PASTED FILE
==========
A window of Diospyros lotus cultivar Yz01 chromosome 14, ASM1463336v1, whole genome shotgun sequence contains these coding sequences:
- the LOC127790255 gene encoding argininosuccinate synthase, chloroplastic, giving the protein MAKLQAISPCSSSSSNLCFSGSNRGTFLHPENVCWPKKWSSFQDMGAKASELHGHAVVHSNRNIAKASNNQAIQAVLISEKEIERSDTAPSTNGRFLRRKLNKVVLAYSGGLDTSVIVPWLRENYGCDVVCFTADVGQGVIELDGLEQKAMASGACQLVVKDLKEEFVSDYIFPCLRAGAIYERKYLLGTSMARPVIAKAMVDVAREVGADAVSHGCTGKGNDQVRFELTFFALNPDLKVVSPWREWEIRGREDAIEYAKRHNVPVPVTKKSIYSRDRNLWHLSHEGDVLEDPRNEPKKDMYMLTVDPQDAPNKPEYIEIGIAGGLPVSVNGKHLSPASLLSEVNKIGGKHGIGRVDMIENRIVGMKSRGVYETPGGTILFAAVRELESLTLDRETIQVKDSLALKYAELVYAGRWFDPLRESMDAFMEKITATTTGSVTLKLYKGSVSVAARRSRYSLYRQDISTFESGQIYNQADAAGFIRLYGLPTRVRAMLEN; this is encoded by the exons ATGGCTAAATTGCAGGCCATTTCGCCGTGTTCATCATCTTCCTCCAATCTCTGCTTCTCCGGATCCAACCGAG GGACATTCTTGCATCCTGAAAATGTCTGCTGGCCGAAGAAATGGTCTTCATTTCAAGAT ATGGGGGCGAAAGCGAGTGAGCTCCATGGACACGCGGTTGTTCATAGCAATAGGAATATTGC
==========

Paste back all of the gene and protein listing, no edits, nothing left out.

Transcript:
A window of Diospyros lotus cultivar Yz01 chromosome 14, ASM1463336v1, whole genome shotgun sequence contains these coding sequences:
- the LOC127790255 gene encoding argininosuccinate synthase, chloroplastic, giving the protein MAKLQAISPCSSSSSNLCFSGSNRGTFLHPENVCWPKKWSSFQDMGAKASELHGHAVVHSNRNIAKASNNQAIQAVLISEKEIERSDTAPSTNGRFLRRKLNKVVLAYSGGLDTSVIVPWLRENYGCDVVCFTADVGQGVIELDGLEQKAMASGACQLVVKDLKEEFVSDYIFPCLRAGAIYERKYLLGTSMARPVIAKAMVDVAREVGADAVSHGCTGKGNDQVRFELTFFALNPDLKVVSPWREWEIRGREDAIEYAKRHNVPVPVTKKSIYSRDRNLWHLSHEGDVLEDPRNEPKKDMYMLTVDPQDAPNKPEYIEIGIAGGLPVSVNGKHLSPASLLSEVNKIGGKHGIGRVDMIENRIVGMKSRGVYETPGGTILFAAVRELESLTLDRETIQVKDSLALKYAELVYAGRWFDPLRESMDAFMEKITATTTGSVTLKLYKGSVSVAARRSRYSLYRQDISTFESGQIYNQADAAGFIRLYGLPTRVRAMLEN; this is encoded by the exons ATGGCTAAATTGCAGGCCATTTCGCCGTGTTCATCATCTTCCTCCAATCTCTGCTTCTCCGGATCCAACCGAG GGACATTCTTGCATCCTGAAAATGTCTGCTGGCCGAAGAAATGGTCTTCATTTCAAGAT ATGGGGGCGAAAGCGAGTGAGCTCCATGGACACGCGGTTGTTCATAGCAATAGGAATATTGC